Despite the backlash received from opposition parties over carbon pricing, according to a recent study, nearly two thirds of Canadians want the Liberal government to continue with their climate regulations.
Last week, Environment and Climate Change Minister Catherine McKenna met with European Climate Commissioner Miguel Arias Canete. Together they reaffirmed their commitment to meeting the targets set by the Paris Climate agreement. This comes amid promises by U.S. President Donald Trump to reverse most of former President Barack Obama’s climate change regulations.
The agreement, which was signed by 195 countries, has a primary goal of limiting the increase in global average temperature to no more than 1.5 C above pre-industrial levels. Experts believe an increase in global temperature to 2 C above pre-industrial levels would have catastrophic environmental consequences.
A poll conducted by Nanos Research, on behalf of The Globe and Mail, found that 48 per cent of Canadians “support” the Government of Canada’s plan to institute new climate change regulations, even if they are not congruent with the direction taken by the U.S. Meanwhile, 17 per cent “somewhat support” the government’s efforts, and a total of 33 per cent either “oppose” (22 per cent) or “somewhat oppose” (11 per cent).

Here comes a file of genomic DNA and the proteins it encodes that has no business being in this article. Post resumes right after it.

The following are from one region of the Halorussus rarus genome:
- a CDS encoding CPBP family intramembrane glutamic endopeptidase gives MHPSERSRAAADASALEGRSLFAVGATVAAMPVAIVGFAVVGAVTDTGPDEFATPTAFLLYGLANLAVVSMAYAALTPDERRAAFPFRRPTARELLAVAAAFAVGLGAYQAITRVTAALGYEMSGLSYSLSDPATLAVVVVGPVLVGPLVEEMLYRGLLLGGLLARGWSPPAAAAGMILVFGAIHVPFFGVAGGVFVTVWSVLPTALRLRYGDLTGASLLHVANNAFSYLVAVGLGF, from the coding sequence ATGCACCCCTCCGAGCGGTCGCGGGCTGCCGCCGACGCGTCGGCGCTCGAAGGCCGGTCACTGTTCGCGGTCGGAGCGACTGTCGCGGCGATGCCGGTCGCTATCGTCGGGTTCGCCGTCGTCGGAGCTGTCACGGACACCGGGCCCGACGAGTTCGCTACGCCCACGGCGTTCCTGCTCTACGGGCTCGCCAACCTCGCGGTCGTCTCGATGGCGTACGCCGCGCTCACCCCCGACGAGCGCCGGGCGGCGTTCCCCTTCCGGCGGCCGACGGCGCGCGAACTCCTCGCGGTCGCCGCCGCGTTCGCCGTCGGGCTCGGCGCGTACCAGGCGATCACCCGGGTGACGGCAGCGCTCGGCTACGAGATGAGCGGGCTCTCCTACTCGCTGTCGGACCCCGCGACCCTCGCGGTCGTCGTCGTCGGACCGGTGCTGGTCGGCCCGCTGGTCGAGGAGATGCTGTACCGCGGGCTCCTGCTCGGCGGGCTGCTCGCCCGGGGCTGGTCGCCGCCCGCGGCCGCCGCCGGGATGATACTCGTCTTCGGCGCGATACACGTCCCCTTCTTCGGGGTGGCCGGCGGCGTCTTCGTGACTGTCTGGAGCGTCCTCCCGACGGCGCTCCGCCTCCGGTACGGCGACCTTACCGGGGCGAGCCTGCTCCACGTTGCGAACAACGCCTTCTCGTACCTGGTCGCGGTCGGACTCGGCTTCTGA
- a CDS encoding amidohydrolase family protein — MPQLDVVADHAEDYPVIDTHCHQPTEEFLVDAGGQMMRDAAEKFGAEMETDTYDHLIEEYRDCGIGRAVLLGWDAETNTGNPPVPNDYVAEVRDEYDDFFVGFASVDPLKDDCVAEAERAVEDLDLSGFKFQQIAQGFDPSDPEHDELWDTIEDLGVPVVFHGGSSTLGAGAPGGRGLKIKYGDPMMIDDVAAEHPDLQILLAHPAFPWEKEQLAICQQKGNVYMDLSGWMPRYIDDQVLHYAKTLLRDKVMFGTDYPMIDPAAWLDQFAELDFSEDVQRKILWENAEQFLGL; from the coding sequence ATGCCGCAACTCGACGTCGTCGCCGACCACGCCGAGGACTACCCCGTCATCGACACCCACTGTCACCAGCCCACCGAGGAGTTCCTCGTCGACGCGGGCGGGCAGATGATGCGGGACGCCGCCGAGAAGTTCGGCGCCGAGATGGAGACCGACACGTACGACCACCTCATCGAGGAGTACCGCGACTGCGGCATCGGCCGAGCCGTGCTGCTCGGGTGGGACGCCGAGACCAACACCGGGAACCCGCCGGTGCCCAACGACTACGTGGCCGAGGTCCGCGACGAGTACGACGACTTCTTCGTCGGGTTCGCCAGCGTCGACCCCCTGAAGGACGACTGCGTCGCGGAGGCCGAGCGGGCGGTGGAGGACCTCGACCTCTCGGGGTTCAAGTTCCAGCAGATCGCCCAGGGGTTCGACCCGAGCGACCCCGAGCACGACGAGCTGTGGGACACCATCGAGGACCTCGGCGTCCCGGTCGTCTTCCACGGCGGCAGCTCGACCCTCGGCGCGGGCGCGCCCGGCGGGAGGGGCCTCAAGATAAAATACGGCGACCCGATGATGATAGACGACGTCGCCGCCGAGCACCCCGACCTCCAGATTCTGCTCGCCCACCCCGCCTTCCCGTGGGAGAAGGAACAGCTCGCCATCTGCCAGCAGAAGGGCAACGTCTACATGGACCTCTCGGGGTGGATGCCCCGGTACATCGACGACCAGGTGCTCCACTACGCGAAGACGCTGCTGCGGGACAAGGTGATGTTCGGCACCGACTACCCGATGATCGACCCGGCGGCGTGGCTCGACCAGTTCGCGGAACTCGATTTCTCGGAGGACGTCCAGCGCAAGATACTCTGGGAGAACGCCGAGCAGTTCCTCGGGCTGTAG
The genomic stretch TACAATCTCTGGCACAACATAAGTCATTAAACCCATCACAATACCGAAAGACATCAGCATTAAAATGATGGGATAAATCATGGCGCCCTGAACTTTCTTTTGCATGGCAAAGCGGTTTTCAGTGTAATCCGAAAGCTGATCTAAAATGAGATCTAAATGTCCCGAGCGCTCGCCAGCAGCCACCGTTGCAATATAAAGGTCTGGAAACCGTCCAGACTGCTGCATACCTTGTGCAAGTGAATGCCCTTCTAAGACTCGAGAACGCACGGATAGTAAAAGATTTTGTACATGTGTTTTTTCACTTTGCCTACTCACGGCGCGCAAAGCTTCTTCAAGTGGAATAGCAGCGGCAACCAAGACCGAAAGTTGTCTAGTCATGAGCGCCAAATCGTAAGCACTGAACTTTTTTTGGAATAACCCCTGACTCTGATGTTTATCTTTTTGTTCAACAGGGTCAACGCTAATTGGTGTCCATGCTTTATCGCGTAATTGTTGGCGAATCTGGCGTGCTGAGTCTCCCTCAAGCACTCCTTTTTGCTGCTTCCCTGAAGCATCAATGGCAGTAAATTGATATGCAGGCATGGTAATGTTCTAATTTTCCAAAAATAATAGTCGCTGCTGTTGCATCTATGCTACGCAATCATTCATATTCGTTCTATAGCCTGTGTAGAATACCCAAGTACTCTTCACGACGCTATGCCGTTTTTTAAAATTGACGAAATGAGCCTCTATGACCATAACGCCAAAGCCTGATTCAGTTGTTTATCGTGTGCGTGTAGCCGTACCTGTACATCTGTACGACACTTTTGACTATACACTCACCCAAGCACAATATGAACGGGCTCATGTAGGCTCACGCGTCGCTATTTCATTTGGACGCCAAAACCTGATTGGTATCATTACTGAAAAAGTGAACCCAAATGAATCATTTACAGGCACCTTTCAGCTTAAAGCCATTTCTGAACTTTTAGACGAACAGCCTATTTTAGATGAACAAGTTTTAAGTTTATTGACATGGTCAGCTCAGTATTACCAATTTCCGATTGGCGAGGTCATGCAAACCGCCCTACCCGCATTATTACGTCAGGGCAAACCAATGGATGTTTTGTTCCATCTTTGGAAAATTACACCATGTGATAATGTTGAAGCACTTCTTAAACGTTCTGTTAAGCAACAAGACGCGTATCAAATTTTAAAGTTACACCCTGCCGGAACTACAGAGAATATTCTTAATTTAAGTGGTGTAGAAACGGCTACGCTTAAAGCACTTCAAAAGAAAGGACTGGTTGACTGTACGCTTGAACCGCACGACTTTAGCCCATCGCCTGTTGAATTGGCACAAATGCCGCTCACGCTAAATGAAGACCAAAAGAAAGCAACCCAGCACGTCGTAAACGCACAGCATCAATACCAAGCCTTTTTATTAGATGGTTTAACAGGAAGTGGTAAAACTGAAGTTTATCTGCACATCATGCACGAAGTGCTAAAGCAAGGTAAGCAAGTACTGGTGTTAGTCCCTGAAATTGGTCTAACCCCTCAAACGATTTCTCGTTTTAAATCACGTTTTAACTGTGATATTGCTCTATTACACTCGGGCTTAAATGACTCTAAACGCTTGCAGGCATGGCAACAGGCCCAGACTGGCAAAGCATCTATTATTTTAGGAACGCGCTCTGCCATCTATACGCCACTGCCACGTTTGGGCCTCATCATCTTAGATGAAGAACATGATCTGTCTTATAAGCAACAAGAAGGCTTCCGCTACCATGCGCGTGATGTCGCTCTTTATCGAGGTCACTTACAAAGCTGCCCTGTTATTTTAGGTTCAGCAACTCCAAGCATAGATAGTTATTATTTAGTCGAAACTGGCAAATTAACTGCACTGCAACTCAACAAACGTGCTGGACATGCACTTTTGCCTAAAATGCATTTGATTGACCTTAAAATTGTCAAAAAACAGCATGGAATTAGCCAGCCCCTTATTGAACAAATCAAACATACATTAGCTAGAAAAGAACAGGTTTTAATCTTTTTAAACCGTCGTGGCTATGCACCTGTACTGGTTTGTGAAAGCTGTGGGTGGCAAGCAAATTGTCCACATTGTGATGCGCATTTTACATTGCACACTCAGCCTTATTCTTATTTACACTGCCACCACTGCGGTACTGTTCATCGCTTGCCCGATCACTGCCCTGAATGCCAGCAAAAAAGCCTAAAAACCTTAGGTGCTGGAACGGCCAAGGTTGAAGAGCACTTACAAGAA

Support was highest in British Columbia with 74.3 per cent, followed by Quebec with 73.2 per cent. Support was lowest in the Prairies with 51.5 per cent and Ontario with 60.7 per cent.
The Liberals’ carbon pricing plan has been criticized by conservative opponents and business leaders as “limiting” Canada’s potential to compete in global trade with the U.S., which is heading in the opposite direction.
According to European Climate Commissioner Canete, with the United States’ likely withdrawal from their previous commitments, countries like Canada will have to step into the leading role and ensure other states meet their climate change targets .
“Climate-change policy requires locomotives — big locomotives, powerful locomotives, locomotives that build trust among the rest of the parties,” said Canete. “There cannot be a vacuum for leadership and that’s our main concern. That’s why we come to Canada and will say to other friends, ‘Let’s work together because we have to be the locomotives in the fight against global warming.”
“We worked very hard to get the Paris agreement,” said McKenna after the meeting. “Now the rubber hits the road and each country has to work hard to meet their targets.”
While provinces are each introducing their own carbon pricing plans, the Liberals are expected to introduce a larger nation-wide plan later this year. The tax will price carbon at $10 per tonne next year, up to $50 per tonne in 2022. The plan will cover all provinces that have not yet introduced their own plan.
The government’s plan has also been criticized for not being “revenue-neutral,” such as the plan in place in British Columbia. Such a plan would see the government gain no profit from taxing carbon, as all revenue is matched by reduced taxes in other areas.